Describe your “connection” to the work and researchers of the DTCRSJ
I have been in contact with the Centre practically from its very inauguration, with the relationship gradually intensifying. This is partly due to the fact that I am connected institutionally to the Centre through professorial siblingship. My Chair and the Desmond Tutu Chair are both donated by the same organization, the Lund Mission Society. Another reason for increasing level of cooperation is that I feel connected both to the way and contents of research and teaching at the Centre as well as theology and religious studies at the UWC at large. I have always related to the Centre staff and their approaches. Additionally, I have a family connection to Cape Town, which adds to mixture.
What are your current research, teaching and academic service projects?
In my latest book Context, Plurality, and Truth (2020), I sketch ways in which Christian theology should adjust itself to the end of the colonial/cultural imperialist/classicist era in which only a narrow selection of Christian traditions served as the yardstick. An impetus to these reflections has been acquainting myself to the Kimbanguist Church in Sweden and the DRC. All this is a continuation to my attempts to build methodological connections between theology and social/cultural anthropology (Faith in African Christianity: Bridging Anthropological and Theological Perspectives, edited with Karen Lauterbach, 2020). Yet another book in this cluster is the forthcoming one on contextual theologies edited with Sigurd Bergmann. My emerging area of research interest is to return back to where I began: the relationship between Christian theologising and politics, this time nationalism. I begin in Finland by studying the phenomenon in the grassroots but wish to expand the work to other countries, too.
How do you plan to use your new position to enhance research, teaching, and academic service between the Centre and your networks?
An official position at the UWC makes it possible for me to take responsibility in advising the Centre students – be they at MTh or PhD level. It also makes it smoother to conduct joint research-related activities in cases when having two universities is not an advantage. I wish to bring in my insights and contribution in between empirical and textual studies as well as constructive theology on one hand, and theology and social/political sciences on the other hand. Additionally, I want to use my position in between Europe and Africa to build connections and mutual enrichment.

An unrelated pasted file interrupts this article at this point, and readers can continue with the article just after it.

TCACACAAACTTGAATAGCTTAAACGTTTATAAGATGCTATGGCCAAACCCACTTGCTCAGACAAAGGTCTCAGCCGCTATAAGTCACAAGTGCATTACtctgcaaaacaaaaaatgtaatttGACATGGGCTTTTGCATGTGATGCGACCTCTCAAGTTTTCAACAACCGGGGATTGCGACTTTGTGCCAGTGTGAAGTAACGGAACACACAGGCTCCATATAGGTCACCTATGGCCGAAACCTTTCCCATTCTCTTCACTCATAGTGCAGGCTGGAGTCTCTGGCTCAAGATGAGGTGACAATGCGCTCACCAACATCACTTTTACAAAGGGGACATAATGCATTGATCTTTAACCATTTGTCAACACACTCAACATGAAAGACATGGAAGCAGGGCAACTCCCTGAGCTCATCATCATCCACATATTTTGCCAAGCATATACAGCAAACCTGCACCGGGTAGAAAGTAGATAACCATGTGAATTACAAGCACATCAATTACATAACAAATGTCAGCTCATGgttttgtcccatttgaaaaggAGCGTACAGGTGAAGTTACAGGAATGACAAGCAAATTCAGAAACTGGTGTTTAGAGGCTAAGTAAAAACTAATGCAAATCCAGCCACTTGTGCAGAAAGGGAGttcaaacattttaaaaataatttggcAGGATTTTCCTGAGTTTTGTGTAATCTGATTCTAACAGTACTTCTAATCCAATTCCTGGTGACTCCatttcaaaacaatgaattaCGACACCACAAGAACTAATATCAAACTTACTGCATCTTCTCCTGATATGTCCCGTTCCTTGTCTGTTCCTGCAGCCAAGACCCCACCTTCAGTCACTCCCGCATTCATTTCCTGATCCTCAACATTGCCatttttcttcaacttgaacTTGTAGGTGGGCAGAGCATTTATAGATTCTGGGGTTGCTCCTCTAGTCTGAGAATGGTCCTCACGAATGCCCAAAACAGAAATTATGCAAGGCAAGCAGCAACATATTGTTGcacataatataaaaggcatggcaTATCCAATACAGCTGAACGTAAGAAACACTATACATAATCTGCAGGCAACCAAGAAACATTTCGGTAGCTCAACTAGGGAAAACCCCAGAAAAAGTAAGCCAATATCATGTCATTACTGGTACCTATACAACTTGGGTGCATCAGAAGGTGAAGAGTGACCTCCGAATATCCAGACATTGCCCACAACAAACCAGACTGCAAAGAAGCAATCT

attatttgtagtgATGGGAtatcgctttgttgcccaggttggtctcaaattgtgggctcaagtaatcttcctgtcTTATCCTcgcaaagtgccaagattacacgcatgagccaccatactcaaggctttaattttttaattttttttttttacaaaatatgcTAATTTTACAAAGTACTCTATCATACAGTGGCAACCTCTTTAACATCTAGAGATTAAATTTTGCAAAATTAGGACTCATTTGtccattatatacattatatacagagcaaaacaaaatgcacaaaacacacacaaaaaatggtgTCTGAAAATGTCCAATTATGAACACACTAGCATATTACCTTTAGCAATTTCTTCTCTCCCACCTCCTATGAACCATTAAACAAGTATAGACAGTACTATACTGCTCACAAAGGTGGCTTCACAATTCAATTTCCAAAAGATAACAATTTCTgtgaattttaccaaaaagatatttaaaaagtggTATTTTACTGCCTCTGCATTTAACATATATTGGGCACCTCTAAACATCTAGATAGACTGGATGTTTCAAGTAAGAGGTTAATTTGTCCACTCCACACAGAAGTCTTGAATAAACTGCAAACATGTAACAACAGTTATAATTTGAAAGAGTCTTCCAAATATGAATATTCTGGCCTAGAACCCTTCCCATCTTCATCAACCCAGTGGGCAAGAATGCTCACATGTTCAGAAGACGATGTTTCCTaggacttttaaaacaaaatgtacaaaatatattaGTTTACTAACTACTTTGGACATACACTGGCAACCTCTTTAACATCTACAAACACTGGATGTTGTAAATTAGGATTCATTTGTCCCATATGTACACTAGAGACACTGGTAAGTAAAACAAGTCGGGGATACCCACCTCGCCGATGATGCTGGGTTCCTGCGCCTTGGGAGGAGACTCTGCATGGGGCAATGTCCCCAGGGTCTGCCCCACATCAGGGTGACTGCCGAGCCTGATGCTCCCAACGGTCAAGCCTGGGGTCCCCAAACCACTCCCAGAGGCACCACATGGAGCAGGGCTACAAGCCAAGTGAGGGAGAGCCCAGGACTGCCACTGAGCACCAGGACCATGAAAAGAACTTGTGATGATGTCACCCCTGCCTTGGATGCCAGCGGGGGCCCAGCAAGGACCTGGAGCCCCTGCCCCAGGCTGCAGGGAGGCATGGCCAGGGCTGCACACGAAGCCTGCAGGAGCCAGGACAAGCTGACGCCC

In what way (s) do you feel your research examines the intersections of and overlaps between religion and social justice?
All my research has been on Christianity or relationships between Christianity and other faith traditions. The great majority of it has dealt with Africa. The backdrop of my research is always the question of justice – in relation to (neo)colonialism, cultural imperialism, political power, and hierarchies. For me it is important to argue for a form of Christianity that is internally just, inclusive and tolerant as well as working for these values in the wider society.
What advice can you offer post-graduate students and emerging scholars?
Concentrate on what you perceive as meaningful and personally important. In doing this, challenge your preconceived ideas and play the devil’s advocate against your dearest ideas and values. In this manner, you will contribute to the development of knowledge and argumentation in your area of interest. Life is complex, and only propaganda is simple. Your task is to bring clarity to the complexities of life without turning the resulting knowledge into propaganda.
DTCRSJ is a very special organisation where activism for social justice meets rigorous academic standards. I always approach the Centre with curiosity and will to learn more. Teaching and research are not a one-way road but interaction that changes both the society and us. We do not only do research, but our research does us.